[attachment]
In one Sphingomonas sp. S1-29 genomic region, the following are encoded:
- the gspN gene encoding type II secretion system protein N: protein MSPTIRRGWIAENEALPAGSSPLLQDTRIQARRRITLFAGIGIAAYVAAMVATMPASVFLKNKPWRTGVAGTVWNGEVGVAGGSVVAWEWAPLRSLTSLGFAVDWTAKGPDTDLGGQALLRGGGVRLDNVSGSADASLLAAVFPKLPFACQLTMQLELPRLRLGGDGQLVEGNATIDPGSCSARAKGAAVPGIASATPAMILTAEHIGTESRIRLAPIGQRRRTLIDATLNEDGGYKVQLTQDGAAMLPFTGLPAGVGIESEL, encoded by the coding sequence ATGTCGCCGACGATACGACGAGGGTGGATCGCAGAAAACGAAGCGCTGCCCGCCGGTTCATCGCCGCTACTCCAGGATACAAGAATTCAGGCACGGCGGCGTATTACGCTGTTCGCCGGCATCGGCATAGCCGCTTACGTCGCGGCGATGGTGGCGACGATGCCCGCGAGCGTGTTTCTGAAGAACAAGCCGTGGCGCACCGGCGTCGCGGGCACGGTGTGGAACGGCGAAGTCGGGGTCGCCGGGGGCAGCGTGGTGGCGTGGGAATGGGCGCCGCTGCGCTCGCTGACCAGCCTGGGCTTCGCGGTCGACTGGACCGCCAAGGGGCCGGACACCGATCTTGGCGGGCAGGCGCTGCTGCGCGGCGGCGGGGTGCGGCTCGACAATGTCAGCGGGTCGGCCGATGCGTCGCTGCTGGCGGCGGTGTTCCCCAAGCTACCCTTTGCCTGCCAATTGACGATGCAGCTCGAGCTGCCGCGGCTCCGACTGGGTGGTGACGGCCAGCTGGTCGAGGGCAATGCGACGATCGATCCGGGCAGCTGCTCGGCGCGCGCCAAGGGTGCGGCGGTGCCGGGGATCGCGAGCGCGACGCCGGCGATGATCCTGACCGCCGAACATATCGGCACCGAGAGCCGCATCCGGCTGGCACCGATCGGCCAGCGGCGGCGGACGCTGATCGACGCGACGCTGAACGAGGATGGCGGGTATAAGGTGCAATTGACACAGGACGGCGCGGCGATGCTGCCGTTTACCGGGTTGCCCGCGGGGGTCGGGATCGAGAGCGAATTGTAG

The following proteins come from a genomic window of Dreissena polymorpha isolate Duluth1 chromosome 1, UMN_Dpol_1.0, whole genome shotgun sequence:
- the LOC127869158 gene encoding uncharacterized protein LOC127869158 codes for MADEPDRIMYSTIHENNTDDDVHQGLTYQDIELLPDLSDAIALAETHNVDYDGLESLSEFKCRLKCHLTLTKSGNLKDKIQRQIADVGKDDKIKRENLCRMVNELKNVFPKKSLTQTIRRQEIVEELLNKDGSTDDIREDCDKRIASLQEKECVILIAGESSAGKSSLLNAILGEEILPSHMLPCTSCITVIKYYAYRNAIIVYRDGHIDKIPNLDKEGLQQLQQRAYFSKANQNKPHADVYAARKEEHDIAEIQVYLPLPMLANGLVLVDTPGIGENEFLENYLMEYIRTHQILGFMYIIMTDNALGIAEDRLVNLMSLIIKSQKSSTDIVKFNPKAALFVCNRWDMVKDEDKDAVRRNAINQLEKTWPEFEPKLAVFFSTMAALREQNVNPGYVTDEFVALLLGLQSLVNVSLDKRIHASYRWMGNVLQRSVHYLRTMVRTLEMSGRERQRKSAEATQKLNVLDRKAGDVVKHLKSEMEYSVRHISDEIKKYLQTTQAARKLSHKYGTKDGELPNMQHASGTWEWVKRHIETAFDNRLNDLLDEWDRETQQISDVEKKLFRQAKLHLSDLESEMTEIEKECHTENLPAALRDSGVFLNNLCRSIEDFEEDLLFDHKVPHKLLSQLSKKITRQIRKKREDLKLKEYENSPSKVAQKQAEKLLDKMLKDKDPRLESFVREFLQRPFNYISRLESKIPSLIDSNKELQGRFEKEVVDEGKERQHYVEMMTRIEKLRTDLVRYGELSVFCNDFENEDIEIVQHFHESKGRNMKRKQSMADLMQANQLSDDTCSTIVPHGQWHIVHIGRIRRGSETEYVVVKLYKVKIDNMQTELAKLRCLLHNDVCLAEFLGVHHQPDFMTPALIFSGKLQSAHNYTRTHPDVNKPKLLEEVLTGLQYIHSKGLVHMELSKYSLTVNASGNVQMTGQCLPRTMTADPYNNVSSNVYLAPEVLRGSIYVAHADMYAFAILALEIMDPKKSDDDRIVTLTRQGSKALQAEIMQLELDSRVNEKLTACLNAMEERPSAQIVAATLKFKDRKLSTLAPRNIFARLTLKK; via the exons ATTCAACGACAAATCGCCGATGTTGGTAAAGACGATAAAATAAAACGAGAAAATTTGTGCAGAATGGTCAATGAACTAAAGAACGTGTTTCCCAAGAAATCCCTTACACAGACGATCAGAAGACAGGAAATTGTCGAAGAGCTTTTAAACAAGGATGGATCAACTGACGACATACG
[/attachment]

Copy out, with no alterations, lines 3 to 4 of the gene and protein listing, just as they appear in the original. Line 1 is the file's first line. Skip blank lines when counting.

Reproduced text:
The following proteins come from a genomic window of Dreissena polymorpha isolate Duluth1 chromosome 1, UMN_Dpol_1.0, whole genome shotgun sequence:
- the LOC127869158 gene encoding uncharacterized protein LOC127869158 codes for MADEPDRIMYSTIHENNTDDDVHQGLTYQDIELLPDLSDAIALAETHNVDYDGLESLSEFKCRLKCHLTLTKSGNLKDKIQRQIADVGKDDKIKRENLCRMVNELKNVFPKKSLTQTIRRQEIVEELLNKDGSTDDIREDCDKRIASLQEKECVILIAGESSAGKSSLLNAILGEEILPSHMLPCTSCITVIKYYAYRNAIIVYRDGHIDKIPNLDKEGLQQLQQRAYFSKANQNKPHADVYAARKEEHDIAEIQVYLPLPMLANGLVLVDTPGIGENEFLENYLMEYIRTHQILGFMYIIMTDNALGIAEDRLVNLMSLIIKSQKSSTDIVKFNPKAALFVCNRWDMVKDEDKDAVRRNAINQLEKTWPEFEPKLAVFFSTMAALREQNVNPGYVTDEFVALLLGLQSLVNVSLDKRIHASYRWMGNVLQRSVHYLRTMVRTLEMSGRERQRKSAEATQKLNVLDRKAGDVVKHLKSEMEYSVRHISDEIKKYLQTTQAARKLSHKYGTKDGELPNMQHASGTWEWVKRHIETAFDNRLNDLLDEWDRETQQISDVEKKLFRQAKLHLSDLESEMTEIEKECHTENLPAALRDSGVFLNNLCRSIEDFEEDLLFDHKVPHKLLSQLSKKITRQIRKKREDLKLKEYENSPSKVAQKQAEKLLDKMLKDKDPRLESFVREFLQRPFNYISRLESKIPSLIDSNKELQGRFEKEVVDEGKERQHYVEMMTRIEKLRTDLVRYGELSVFCNDFENEDIEIVQHFHESKGRNMKRKQSMADLMQANQLSDDTCSTIVPHGQWHIVHIGRIRRGSETEYVVVKLYKVKIDNMQTELAKLRCLLHNDVCLAEFLGVHHQPDFMTPALIFSGKLQSAHNYTRTHPDVNKPKLLEEVLTGLQYIHSKGLVHMELSKYSLTVNASGNVQMTGQCLPRTMTADPYNNVSSNVYLAPEVLRGSIYVAHADMYAFAILALEIMDPKKSDDDRIVTLTRQGSKALQAEIMQLELDSRVNEKLTACLNAMEERPSAQIVAATLKFKDRKLSTLAPRNIFARLTLKK; via the exons ATTCAACGACAAATCGCCGATGTTGGTAAAGACGATAAAATAAAACGAGAAAATTTGTGCAGAATGGTCAATGAACTAAAGAACGTGTTTCCCAAGAAATCCCTTACACAGACGATCAGAAGACAGGAAATTGTCGAAGAGCTTTTAAACAAGGATGGATCAACTGACGACATACG